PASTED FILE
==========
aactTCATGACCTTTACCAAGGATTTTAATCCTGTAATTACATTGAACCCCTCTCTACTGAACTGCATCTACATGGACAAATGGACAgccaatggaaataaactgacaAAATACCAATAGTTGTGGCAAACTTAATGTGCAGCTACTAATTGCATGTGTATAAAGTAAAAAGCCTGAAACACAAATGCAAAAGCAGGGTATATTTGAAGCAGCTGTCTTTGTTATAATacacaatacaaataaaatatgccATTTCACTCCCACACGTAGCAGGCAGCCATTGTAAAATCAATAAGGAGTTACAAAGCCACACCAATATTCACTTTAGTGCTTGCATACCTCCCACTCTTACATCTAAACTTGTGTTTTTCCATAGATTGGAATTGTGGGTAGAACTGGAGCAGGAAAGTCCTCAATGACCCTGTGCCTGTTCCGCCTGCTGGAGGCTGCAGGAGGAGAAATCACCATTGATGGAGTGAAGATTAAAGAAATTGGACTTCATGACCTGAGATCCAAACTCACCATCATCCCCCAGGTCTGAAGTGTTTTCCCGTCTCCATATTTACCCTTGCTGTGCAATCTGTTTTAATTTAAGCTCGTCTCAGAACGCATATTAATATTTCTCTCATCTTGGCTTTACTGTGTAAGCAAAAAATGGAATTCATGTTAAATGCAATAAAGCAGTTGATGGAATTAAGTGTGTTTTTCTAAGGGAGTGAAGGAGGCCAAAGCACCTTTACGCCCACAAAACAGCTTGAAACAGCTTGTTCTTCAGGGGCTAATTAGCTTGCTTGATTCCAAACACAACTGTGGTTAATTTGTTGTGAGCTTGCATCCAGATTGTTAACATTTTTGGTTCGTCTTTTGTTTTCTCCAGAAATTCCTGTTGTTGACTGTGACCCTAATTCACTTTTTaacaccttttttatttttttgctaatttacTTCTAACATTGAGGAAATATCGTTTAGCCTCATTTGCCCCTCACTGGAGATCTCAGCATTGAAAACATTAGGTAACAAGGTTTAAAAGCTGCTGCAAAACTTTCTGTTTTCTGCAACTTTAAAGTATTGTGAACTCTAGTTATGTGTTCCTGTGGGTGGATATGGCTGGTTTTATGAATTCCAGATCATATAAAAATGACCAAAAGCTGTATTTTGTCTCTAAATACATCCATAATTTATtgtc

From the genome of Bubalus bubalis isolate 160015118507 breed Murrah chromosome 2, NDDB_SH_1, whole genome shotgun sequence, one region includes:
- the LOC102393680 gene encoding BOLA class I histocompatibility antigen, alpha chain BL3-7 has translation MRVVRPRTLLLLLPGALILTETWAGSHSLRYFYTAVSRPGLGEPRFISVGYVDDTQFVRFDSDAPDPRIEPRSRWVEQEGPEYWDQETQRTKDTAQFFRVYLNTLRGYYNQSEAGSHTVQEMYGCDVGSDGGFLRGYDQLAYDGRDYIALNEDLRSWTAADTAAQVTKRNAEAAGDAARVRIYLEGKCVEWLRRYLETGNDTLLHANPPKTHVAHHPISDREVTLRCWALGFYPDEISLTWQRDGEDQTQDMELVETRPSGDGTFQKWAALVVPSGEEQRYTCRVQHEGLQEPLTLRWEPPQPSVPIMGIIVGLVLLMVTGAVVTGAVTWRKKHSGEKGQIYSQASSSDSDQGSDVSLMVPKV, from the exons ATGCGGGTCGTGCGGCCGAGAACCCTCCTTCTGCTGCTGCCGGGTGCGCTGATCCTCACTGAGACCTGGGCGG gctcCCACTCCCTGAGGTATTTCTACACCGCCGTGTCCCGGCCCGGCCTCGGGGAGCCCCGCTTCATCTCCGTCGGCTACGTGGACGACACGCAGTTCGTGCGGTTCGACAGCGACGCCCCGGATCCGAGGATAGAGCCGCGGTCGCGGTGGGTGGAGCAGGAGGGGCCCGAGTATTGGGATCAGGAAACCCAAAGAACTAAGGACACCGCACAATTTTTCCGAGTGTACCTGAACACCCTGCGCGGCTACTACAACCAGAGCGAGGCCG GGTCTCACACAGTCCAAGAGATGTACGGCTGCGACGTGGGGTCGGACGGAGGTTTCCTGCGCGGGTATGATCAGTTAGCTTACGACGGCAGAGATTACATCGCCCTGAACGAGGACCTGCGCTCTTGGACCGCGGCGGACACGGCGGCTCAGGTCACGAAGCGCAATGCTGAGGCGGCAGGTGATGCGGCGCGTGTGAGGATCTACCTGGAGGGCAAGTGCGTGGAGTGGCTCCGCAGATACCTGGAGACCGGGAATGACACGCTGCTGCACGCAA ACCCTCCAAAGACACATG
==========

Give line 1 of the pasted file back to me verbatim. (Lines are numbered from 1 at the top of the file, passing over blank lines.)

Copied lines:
aactTCATGACCTTTACCAAGGATTTTAATCCTGTAATTACATTGAACCCCTCTCTACTGAACTGCATCTACATGGACAAATGGACAgccaatggaaataaactgacaAAATACCAATAGTTGTGGCAAACTTAATGTGCAGCTACTAATTGCATGTGTATAAAGTAAAAAGCCTGAAACACAAATGCAAAAGCAGGGTATATTTGAAGCAGCTGTCTTTGTTATAATacacaatacaaataaaatatgccATTTCACTCCCACACGTAGCAGGCAGCCATTGTAAAATCAATAAGGAGTTACAAAGCCACACCAATATTCACTTTAGTGCTTGCATACCTCCCACTCTTACATCTAAACTTGTGTTTTTCCATAGATTGGAATTGTGGGTAGAACTGGAGCAGGAAAGTCCTCAATGACCCTGTGCCTGTTCCGCCTGCTGGAGGCTGCAGGAGGAGAAATCACCATTGATGGAGTGAAGATTAAAGAAATTGGACTTCATGACCTGAGATCCAAACTCACCATCATCCCCCAGGTCTGAAGTGTTTTCCCGTCTCCATATTTACCCTTGCTGTGCAATCTGTTTTAATTTAAGCTCGTCTCAGAACGCATATTAATATTTCTCTCATCTTGGCTTTACTGTGTAAGCAAAAAATGGAATTCATGTTAAATGCAATAAAGCAGTTGATGGAATTAAGTGTGTTTTTCTAAGGGAGTGAAGGAGGCCAAAGCACCTTTACGCCCACAAAACAGCTTGAAACAGCTTGTTCTTCAGGGGCTAATTAGCTTGCTTGATTCCAAACACAACTGTGGTTAATTTGTTGTGAGCTTGCATCCAGATTGTTAACATTTTTGGTTCGTCTTTTGTTTTCTCCAGAAATTCCTGTTGTTGACTGTGACCCTAATTCACTTTTTaacaccttttttatttttttgctaatttacTTCTAACATTGAGGAAATATCGTTTAGCCTCATTTGCCCCTCACTGGAGATCTCAGCATTGAAAACATTAGGTAACAAGGTTTAAAAGCTGCTGCAAAACTTTCTGTTTTCTGCAACTTTAAAGTATTGTGAACTCTAGTTATGTGTTCCTGTGGGTGGATATGGCTGGTTTTATGAATTCCAGATCATATAAAAATGACCAAAAGCTGTATTTTGTCTCTAAATACATCCATAATTTATtgtc